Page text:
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Previous chemotaxonomic studies of cannabis only focused on tetrahydrocannabinol (THC) dominant strains while excluded the cannabidiol (CBD) dominant strains and intermediate strains (THC ≈ CBD). This study investigated the utility of the full spectrum of secondary metabolites in different plant parts in three cannabis chemotypes (THC dominant, intermediate, and CBD dominant) for chemotaxonomic discrimination. Hierarchical clustering, principal component analysis (PCA), and canonical correlation analysis assigned 21 cannabis varieties into three chemotypes using the content and ratio of cannabinoids, terpenoids, flavonoids, sterols, and triterpenoids across inflorescences, leaves, stem bark, and roots. The same clustering results were obtained using secondary metabolites, omitting THC and CBD. Significant chemical differences were identified in these three chemotypes. Cannabinoids, terpenoids, flavonoids had differentiation power while sterols and triterpenoids had none. CBD dominant strains had higher amounts of total CBD, cannabidivarin (CBDV), cannabichromene (CBC), α-pinene, β-myrcene, (-)-guaiol, β-eudesmol, α-eudesmol, α-bisabolol, orientin, vitexin, and isovitexin, while THC dominant strains had higher total THC, total tetrahydrocannabivarin (THCV), total cannabigerol (CBG), camphene, limonene, ocimene, sabinene hydrate, terpinolene, linalool, fenchol, α-terpineol, β-caryophyllene, trans-β-farnesene, α-humulene, trans-nerolidol, quercetin, and kaempferol. Compound levels in intermediate strains were generally equal to or in between those in CBD dominant and THC dominant strains. Overall, with higher amounts of β-myrcene, (-)-guaiol, β-eudesmol, α-eudesmol, and α-bisabolol, intermediate strains more resemble CBD dominant strains than THC dominant strains. The results of this study provide a comprehensive profile of bioactive compounds in three chemotypes for medical purposes. The simultaneous presence of a predominant number of identified chemotype markers (with or without THC and CBD) could be used as chemical fingerprints for quality standardization or strain identification for research, clinical studies, and cannabis product manufacturing.
... Even though these varieties might differ in morphologic and organoleptic features and are commonly distinguished by names, it is inconclusive to which extent these varieties present true differences in chemical composition [18]. There are some studies [6,24,27,[37][38][39] addressing this specific question. Fischedick et al. [37] cultivated eleven different varieties under equal and controlled conditions and then analyzed 36 different plant ingredients, seven of which were cannabinoids. ...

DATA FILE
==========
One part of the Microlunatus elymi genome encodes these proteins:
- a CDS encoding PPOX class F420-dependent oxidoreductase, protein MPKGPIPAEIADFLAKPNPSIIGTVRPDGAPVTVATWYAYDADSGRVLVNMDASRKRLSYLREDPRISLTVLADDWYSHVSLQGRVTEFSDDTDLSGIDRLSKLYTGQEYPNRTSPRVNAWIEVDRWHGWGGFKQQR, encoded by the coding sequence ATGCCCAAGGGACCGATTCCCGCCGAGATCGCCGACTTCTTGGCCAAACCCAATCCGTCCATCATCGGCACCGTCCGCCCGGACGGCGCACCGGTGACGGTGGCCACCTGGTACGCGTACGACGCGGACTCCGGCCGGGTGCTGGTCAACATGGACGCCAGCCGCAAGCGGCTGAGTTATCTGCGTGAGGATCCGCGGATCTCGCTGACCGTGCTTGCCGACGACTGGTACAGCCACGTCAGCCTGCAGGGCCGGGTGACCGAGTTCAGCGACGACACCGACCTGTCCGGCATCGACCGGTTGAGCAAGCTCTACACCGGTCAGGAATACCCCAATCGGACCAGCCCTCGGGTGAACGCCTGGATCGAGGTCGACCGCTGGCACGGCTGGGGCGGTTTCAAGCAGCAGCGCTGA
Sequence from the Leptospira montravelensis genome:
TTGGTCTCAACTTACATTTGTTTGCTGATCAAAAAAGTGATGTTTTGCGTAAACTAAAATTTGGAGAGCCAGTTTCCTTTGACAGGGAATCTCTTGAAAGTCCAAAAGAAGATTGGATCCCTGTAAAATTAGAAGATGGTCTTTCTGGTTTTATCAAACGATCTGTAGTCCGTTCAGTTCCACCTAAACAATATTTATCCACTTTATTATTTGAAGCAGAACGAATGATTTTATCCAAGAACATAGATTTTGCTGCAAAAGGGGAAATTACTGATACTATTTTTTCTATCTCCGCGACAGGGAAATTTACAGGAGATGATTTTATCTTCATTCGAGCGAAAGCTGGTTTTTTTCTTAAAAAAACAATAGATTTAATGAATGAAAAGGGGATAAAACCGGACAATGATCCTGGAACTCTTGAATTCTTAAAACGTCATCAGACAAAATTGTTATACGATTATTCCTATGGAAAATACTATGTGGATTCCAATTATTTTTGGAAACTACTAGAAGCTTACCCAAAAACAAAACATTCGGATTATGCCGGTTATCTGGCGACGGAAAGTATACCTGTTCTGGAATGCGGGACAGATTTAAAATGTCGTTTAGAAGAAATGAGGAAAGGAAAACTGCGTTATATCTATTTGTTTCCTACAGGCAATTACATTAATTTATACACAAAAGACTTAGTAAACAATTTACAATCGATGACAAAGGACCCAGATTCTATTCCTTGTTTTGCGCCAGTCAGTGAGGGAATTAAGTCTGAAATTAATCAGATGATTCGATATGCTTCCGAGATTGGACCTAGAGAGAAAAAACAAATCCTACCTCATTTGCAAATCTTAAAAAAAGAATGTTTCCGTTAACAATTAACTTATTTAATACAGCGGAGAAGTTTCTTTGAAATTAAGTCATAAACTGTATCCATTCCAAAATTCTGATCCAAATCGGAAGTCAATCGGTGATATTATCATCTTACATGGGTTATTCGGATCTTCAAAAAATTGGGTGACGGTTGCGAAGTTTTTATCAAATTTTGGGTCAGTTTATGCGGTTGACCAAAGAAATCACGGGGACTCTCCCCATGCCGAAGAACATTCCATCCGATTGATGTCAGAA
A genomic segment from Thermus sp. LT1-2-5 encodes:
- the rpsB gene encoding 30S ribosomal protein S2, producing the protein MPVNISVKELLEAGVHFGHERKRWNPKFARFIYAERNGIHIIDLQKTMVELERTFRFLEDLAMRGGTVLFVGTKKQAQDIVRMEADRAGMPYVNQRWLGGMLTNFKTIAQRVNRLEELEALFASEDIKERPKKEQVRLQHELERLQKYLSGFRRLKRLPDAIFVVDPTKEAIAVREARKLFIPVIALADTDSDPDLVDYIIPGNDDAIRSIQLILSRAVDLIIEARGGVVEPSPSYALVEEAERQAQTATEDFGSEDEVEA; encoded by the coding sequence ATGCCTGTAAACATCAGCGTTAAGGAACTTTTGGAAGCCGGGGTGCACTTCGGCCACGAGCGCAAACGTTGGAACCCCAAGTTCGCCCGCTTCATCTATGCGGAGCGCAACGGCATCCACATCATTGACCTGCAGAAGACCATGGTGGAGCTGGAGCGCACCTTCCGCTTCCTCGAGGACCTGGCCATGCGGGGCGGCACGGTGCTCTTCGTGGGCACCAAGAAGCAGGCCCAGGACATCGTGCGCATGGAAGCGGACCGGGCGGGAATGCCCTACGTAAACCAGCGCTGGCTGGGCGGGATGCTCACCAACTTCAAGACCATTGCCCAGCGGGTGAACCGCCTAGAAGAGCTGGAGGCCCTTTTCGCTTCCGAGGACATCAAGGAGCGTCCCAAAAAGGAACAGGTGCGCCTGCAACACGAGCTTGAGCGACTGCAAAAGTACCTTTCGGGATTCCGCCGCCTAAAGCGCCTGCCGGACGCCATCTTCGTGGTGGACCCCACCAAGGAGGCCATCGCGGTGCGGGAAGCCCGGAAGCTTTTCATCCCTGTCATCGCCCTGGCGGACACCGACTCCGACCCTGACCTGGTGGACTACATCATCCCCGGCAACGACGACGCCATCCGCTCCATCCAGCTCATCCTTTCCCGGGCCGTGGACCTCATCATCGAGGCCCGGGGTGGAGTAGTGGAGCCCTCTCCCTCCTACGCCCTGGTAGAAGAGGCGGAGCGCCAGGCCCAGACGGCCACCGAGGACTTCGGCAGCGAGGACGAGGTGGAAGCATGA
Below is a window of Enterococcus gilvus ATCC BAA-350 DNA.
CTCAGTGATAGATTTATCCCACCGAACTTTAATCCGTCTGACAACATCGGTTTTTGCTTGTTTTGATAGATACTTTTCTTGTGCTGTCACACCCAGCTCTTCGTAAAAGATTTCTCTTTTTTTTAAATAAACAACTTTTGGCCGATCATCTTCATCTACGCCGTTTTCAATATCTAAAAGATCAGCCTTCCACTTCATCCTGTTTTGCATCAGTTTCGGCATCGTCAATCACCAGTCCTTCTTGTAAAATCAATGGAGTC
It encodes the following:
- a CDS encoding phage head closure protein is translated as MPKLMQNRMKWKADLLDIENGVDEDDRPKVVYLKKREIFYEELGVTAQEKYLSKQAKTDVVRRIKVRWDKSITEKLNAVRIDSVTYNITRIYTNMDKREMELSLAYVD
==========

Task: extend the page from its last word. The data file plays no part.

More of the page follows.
... There are some studies [6,24,27,[37][38][39] addressing this specific question. Fischedick et al. [37] cultivated eleven different varieties under equal and controlled conditions and then analyzed 36 different plant ingredients, seven of which were cannabinoids. Ultimately, the authors were able to distinguish between the investigated varieties. ...
... Traditional classification based on THC and CBD contents [6,16,17] allowed differentiation of the investigated cannabis varieties into phenotypes I and II. As previously observed in other studies [6,18,24,25,27,37,39,55], comprehensive analytical methods combined with multivariate statistical analyses, e.g., PCA, enabled for further subgrouping of cannabis varieties. The presented data concerning the PCA complemented the traditionally applied classification into phenotypes I, II, and III. ...
Article
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Cannabis sativa ( C. sativa ) is commonly chemically classified based on its Δ ⁹ -tetrahydrocannabinol (THC) and cannabidiol (CBD) content ratios. However, the plant contains nearly 150 additional cannabinoids, referred to as minor cannabinoids. Minor cannabinoids are gaining interest for improved plant and product characterization, e.g., for medical use, and bioanalytical questions in the medico-legal field. This study describes the development and validation of an analytical method for the elucidation of minor cannabinoid fingerprints, employing liquid chromatography coupled to high-resolution mass spectrometry. The method was used to characterize inflorescences from 18 different varieties of C. sativa , which were cultivated under the same standardized conditions. Complementing the targeted detection of 15 cannabinoids, untargeted metabolomics employing in silico assisted data analysis was used to detect additional plant ingredients with focus on cannabinoids. Principal component analysis (PCA) was used to evaluate differences between varieties. The overall purpose of this study was to examine the ability of targeted and non-targeted metabolomics using the mentioned techniques to distinguish cannabis varieties from each other by their minor cannabinoid fingerprint. Quantitative determination of targeted cannabinoids already gave valuable information on cannabinoid fingerprints as well as inter- and intra-variety variability of cannabinoid contents. The untargeted workflow led to the detection of 19 additional compounds. PCA of the targeted and untargeted datasets revealed further subgroups extending commonly applied phenotype classification systems of cannabis. This study presents an analytical method for the comprehensive characterization of C. sativa varieties. Graphical abstract